NIS America Grim Grimoire
- Colourful visuals, compelling tech-tree interface, dragons are cool.
- Repetitive mission design, hackneyed plot, uninspired maps, clunky controls.
Grim Grimoire is an RPG that fails to innovate the genre in any area. While far from terrible, the overall experience is decidedly average.
Price$ 69.95 (AUD)
When we heard the concept behind Grim Grimoire, a PS2 real-time strategy game done in a 2D side-scrolling world, we were seriously intrigued. The concept sounded so outrageous, and yet so bold, that we couldn't help but take notice.
We knew that if the developers pulled it off, it could possibly give birth to a new and exciting sub-genre. Sadly, Grimoire falls way short of expectations and delivers a mess of a game that ignores RTS fundamentals and fails to add new ones. Oh well.
Harry? Is that you?
The story of Grimoire will sound familiar to anyone who's read a fantasy novel in the past decade: Lillet Blan, a young wizard, arrives at a magic school and goes through a series of trials, all while meeting the various quirky wizard teachers. Alright, we can live with the derivative story--most video games have one--but what we can't live with is the nonsensical dialogue and the flimsy plot progression. Tied into this is the mission design, which is repetitive and boring. Every mission follows the most primitive RTS convention of "build your base, scour the map, kill the enemy."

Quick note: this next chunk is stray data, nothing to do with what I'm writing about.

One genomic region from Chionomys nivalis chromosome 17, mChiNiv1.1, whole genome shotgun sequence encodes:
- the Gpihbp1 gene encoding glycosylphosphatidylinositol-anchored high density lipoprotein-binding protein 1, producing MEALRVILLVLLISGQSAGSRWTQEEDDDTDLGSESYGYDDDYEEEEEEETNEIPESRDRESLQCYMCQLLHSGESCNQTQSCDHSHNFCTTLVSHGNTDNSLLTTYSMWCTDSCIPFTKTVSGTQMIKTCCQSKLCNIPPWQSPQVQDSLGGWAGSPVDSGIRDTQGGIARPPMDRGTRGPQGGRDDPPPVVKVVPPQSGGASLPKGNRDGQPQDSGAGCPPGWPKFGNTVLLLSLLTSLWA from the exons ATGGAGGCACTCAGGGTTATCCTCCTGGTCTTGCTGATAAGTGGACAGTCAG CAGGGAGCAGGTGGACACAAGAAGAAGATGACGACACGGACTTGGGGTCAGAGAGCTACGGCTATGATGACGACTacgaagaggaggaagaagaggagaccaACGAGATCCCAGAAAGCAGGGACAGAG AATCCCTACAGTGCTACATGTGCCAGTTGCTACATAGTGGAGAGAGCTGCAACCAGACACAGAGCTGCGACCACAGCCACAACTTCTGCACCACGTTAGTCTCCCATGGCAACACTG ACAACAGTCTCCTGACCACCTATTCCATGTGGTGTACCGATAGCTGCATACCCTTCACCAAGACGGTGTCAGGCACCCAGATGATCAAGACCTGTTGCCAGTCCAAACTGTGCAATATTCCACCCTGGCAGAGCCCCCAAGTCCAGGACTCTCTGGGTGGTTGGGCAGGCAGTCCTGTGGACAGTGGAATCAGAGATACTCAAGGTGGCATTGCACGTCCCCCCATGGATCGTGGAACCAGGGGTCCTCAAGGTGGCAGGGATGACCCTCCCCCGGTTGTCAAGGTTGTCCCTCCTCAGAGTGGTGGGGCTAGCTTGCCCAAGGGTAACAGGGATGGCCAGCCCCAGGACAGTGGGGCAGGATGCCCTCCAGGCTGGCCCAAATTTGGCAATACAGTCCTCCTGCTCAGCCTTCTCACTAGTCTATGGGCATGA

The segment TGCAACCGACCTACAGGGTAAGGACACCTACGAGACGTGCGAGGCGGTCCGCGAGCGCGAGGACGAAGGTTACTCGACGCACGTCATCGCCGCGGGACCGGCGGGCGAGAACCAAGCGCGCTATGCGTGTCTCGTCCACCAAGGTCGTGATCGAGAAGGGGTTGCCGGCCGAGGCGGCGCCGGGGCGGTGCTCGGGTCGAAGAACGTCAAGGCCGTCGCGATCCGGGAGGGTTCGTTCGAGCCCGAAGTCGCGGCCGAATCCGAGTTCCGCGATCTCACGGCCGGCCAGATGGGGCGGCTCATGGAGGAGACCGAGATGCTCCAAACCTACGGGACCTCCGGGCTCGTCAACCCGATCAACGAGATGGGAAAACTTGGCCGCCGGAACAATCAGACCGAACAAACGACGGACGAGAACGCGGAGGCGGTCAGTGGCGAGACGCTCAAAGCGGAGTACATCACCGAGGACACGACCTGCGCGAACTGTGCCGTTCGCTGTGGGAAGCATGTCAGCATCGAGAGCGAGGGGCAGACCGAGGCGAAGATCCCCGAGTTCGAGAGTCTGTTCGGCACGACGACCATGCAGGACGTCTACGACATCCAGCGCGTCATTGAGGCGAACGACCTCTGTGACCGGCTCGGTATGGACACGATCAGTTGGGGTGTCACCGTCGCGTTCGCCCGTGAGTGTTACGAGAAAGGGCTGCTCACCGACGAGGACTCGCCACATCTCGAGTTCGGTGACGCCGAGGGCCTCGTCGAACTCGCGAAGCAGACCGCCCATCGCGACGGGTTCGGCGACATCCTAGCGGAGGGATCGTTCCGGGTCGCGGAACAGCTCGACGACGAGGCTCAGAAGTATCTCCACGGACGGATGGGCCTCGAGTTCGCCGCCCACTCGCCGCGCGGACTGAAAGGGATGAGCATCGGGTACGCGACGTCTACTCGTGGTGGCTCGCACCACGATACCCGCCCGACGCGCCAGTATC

At least the game looks good. It features a nice hand-drawn art style, and the creature design is cutesy and imaginative. The maps, however, all look the same, with repeating textures, hallways, columns, and staircases it seriously looks as if the entire game takes place on the same map. Also, foreground features like archways and columns constantly obscure your units, making it difficult to find and select them.
RTS 101 Flunky
Compounding the game's problems are the controls, which are as clunky as you'd expect them to be. The designers obviously weren't up to the challenge of developing a system that would compensate for the PS2's controller. A lot of shouldn't-be-missing features are also conspicuously absent: rally points, an idle worker button, unit grouping, and draw-a-box unit selection. As any RTS vet will tell you, the ability to interact with your units in an intuitive manner is the single most important facet of the genre and Grimoire simply fails in this respect.
Granted, there are some compelling features in the game. Building up the tech-tree is fun, and there's nothing like commanding a dragon that takes up most of the screen and lumbers across the map, shaking the screen and your controller. But at the end of the day, Grimoire falls far short of its potential. It could have innovated, or at the very least, reinvigorated the console RTS genre, but instead, it only achieves a certain level of mediocrity. Take a look if you're curious but if you're serious about your console RTS games, go play Command & Conquer 3 on the 360 instead.
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